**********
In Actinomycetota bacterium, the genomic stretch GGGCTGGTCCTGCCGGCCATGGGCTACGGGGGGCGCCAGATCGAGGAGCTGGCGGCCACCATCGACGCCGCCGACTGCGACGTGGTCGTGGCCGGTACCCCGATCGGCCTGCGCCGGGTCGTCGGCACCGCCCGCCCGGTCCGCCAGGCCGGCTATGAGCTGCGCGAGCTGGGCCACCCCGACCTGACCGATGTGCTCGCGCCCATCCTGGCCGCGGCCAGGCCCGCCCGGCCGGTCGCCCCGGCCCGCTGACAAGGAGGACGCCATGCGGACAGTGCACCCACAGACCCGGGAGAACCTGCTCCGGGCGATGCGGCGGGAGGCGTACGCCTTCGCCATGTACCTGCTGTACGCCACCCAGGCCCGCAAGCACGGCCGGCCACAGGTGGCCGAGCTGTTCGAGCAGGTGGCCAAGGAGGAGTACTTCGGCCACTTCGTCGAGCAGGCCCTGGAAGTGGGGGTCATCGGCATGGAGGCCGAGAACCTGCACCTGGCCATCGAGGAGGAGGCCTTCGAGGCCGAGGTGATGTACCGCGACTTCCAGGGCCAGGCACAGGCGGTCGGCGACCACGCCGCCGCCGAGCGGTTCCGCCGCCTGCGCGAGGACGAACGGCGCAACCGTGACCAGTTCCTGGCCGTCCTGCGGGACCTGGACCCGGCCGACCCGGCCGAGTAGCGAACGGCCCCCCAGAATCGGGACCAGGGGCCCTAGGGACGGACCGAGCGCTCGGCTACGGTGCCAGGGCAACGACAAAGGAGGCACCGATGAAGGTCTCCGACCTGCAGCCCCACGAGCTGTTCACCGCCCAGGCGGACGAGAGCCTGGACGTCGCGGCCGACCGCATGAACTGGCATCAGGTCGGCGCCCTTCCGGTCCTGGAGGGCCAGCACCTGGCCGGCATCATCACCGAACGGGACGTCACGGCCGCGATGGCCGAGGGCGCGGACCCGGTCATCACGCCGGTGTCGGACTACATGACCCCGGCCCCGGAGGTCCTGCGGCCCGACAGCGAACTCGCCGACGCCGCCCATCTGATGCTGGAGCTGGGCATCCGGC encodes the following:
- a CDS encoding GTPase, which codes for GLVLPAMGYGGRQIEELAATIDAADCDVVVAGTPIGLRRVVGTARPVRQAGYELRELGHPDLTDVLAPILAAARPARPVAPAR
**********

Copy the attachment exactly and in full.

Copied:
In Actinomycetota bacterium, the genomic stretch GGGCTGGTCCTGCCGGCCATGGGCTACGGGGGGCGCCAGATCGAGGAGCTGGCGGCCACCATCGACGCCGCCGACTGCGACGTGGTCGTGGCCGGTACCCCGATCGGCCTGCGCCGGGTCGTCGGCACCGCCCGCCCGGTCCGCCAGGCCGGCTATGAGCTGCGCGAGCTGGGCCACCCCGACCTGACCGATGTGCTCGCGCCCATCCTGGCCGCGGCCAGGCCCGCCCGGCCGGTCGCCCCGGCCCGCTGACAAGGAGGACGCCATGCGGACAGTGCACCCACAGACCCGGGAGAACCTGCTCCGGGCGATGCGGCGGGAGGCGTACGCCTTCGCCATGTACCTGCTGTACGCCACCCAGGCCCGCAAGCACGGCCGGCCACAGGTGGCCGAGCTGTTCGAGCAGGTGGCCAAGGAGGAGTACTTCGGCCACTTCGTCGAGCAGGCCCTGGAAGTGGGGGTCATCGGCATGGAGGCCGAGAACCTGCACCTGGCCATCGAGGAGGAGGCCTTCGAGGCCGAGGTGATGTACCGCGACTTCCAGGGCCAGGCACAGGCGGTCGGCGACCACGCCGCCGCCGAGCGGTTCCGCCGCCTGCGCGAGGACGAACGGCGCAACCGTGACCAGTTCCTGGCCGTCCTGCGGGACCTGGACCCGGCCGACCCGGCCGAGTAGCGAACGGCCCCCCAGAATCGGGACCAGGGGCCCTAGGGACGGACCGAGCGCTCGGCTACGGTGCCAGGGCAACGACAAAGGAGGCACCGATGAAGGTCTCCGACCTGCAGCCCCACGAGCTGTTCACCGCCCAGGCGGACGAGAGCCTGGACGTCGCGGCCGACCGCATGAACTGGCATCAGGTCGGCGCCCTTCCGGTCCTGGAGGGCCAGCACCTGGCCGGCATCATCACCGAACGGGACGTCACGGCCGCGATGGCCGAGGGCGCGGACCCGGTCATCACGCCGGTGTCGGACTACATGACCCCGGCCCCGGAGGTCCTGCGGCCCGACAGCGAACTCGCCGACGCCGCCCATCTGATGCTGGAGCTGGGCATCCGGC encodes the following:
- a CDS encoding GTPase, which codes for GLVLPAMGYGGRQIEELAATIDAADCDVVVAGTPIGLRRVVGTARPVRQAGYELRELGHPDLTDVLAPILAAARPARPVAPAR